that we are caretakers of that River and


that we have a responsibility and you


might feel a calling towards that you


might feel a calling towards that when


you come to my homelands and go into the


canyons and visit the Grand Canyon visit


the Havasupai in the Hualapai who


continue to live there in an indigenous


way and then come South through the


canyon through Black Mountain who


continue to to Steward that land to have


the relationship with that land and the


easiest way that I can help explain that


is for a parent to a child that’s what


stewarding is not that we are the parent


but that the Earth is our parent it


gives us life without water we don’t


have life without the sun we don’t have




these are realistic tangible things in


indigenous mindsets that still continue


to be taught in my homelands throughout


and this is why I’m here sharing it with




so I wanted to give you a little


framework because when I’m not taking


pictures of Joshua trees I am a policy


provider and Advocate and I also work


with my nation to help continue these


conversations with the federal


government because one of the things we


know about American society is that we


grow at a rapid rate and so sometimes we


forget those agreements that we’ve made


with governments like mine and we forget


the responsibility that those agreements


hold for protecting the things that we


all can hold and Trust together and so I


call it leading with Merit and the first


part is identifying where you fit in it


me where am I do I have good medicine am


I walking in a good way do I know my


environment do I know where I’m living


do I know the resources I use do I know


how I got here do I know who lived here


also do I know if that is you know


sacred land if it’s not sacred land if


it’s common use these are things that


that we have to think about if we’re


going to lead with Merit the second part


of that Target is to reclaim all right


so sometimes when we have dialogues


about the environment it becomes so big


that it’s like what am I supposed to do


to help this situation I don’t take a


straw right all that’s that’s my I won’t


do that or I’ll recycle I’ll do that but


you have to remember that even though


America is so big it’s also based on the


premise of that individual and so when


you reclaim your voice in that then you


can ask your leaders what they think


about protecting these spaces are they


protecting spaces with cultural physical


or scientific


necessity are they interested in that do


they know about these things that’s how


we can engage together and when we start


to reclaim that process then guess what


leaders who are responsible for looking


at policy


who are responsible for leading to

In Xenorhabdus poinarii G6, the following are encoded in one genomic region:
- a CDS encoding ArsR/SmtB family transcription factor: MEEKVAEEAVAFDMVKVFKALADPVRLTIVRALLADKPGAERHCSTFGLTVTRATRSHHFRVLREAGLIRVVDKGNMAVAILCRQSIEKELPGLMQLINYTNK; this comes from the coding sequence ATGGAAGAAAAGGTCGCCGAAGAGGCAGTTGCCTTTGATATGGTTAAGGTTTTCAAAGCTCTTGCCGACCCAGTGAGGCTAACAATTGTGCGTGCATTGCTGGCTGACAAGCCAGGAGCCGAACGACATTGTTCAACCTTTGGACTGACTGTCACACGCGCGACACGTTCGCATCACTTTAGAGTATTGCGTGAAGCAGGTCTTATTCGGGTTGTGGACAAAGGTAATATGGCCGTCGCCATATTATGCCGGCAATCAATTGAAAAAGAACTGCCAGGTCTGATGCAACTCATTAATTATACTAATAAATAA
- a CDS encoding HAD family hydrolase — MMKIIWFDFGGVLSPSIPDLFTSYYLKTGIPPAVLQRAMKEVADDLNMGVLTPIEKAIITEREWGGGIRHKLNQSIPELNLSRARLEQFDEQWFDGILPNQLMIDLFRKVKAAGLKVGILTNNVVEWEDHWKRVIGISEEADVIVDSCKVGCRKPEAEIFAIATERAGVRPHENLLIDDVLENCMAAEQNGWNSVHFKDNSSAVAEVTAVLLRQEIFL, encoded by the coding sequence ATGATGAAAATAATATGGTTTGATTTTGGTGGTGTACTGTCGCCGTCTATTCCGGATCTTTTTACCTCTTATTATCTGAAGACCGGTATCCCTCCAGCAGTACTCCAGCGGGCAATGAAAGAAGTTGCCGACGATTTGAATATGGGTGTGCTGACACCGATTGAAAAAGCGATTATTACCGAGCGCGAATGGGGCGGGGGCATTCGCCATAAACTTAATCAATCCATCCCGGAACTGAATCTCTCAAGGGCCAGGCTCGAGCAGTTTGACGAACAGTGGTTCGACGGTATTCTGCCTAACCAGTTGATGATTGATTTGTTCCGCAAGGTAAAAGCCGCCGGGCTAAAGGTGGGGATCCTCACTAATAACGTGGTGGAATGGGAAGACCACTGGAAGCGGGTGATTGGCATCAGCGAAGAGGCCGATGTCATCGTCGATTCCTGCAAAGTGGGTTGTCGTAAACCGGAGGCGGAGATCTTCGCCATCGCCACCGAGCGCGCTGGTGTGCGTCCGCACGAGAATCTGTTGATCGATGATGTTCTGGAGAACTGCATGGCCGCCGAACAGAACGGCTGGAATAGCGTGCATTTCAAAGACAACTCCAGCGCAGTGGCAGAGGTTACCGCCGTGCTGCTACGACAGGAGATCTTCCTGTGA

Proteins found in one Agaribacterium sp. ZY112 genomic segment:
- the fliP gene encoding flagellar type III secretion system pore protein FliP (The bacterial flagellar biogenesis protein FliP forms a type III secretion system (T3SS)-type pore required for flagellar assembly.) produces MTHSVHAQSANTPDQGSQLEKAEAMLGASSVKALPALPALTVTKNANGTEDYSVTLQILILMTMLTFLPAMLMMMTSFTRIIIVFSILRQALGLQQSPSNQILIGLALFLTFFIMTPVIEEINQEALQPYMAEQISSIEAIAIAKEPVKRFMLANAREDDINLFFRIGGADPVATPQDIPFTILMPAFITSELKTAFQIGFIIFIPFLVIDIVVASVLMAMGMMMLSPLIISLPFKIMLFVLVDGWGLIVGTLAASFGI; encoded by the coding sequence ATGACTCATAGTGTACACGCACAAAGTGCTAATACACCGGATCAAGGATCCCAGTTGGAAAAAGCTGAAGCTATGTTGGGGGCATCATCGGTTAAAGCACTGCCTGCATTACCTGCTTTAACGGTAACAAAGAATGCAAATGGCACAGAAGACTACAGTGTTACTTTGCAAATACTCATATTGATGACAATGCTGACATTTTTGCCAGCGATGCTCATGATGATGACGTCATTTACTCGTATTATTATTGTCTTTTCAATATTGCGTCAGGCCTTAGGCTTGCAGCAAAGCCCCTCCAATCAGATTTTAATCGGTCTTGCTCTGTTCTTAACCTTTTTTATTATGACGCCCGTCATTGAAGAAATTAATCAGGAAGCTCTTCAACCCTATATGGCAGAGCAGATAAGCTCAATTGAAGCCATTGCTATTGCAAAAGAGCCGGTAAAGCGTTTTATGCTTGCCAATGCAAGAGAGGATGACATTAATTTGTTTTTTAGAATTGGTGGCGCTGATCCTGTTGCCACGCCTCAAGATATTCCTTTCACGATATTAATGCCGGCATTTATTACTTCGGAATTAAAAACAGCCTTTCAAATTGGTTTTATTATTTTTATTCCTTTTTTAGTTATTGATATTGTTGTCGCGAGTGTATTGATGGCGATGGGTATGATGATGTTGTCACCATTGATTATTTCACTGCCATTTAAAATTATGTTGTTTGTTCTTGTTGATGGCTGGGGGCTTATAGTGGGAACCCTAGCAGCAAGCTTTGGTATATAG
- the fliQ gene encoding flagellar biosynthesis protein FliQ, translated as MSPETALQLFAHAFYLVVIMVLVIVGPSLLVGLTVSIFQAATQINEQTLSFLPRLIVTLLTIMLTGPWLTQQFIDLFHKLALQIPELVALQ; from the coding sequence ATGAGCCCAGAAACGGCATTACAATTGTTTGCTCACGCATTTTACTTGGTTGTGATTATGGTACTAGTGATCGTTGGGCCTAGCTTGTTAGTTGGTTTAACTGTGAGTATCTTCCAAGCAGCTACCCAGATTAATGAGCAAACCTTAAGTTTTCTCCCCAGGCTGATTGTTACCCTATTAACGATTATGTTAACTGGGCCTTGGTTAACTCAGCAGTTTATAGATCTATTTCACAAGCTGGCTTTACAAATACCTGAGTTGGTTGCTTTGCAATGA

overcome something when you’re driven


with a goal you’re often tunnel vision


right you’re often thinking how do I get


to that next step but for people who are


working in an indigenous mindset you


have to slow that down and open not only


to think about how I’m getting to that


goal but how that goal is affecting and


impact the people that I live with how


is it impacting the people that rely on


the land that we’re using and how is it


impacting the people or the animals the


plants the birds how is it impacting


them all right


and when we get there it becomes less of


a this or that and more of a how do we


do this and that’s why we’re here having


events like this because we’re talking


and we’re sharing about how we do that


and one of the ways that we can is


through impacts by asking leaders to


think about how they’re reclaiming their


place and their responsibility with


those older agreements to protect this


land and to Steward it alongside one




as a Mojave woman I know that America is


not going anywhere


all right we made agreements with




made agreements with us


and so now we have to move beyond that


and talk about how we’re going to make


those agreements work


and that’s when we get to transform when


we finally reclaim our place in the


process when we talk about how our


actions impact our everything around us


and our environments in our communities


then we can have transformative


conversation of whether or not this is


the right thing to do whether or not


we’re going to be able to come together


and protect it together


and then we will finally be able to have


that conversation of whether or not


we’re a true friend of the desert this


picture was put in the LA Times I love


this picture and it was recently posted


in 2022 but is a place called Avi Kwame


it’s a sacred place to my people my


people believe that we came from this


mountain but the picture doesn’t just


depict Mojave leaders or Mojave women


it’s a picture of an ecologist of a


Mojave of a cultural preservationist of


a policy leader of an athlete of an


intern of a volunteer and of media and


so if we can come together around this


space then the desert might remember us


as friends


and if we live in a meritorious way and


understand our place and position with


our environment then we can Coast


Steward it together


thank you so much for your time today I


really appreciate it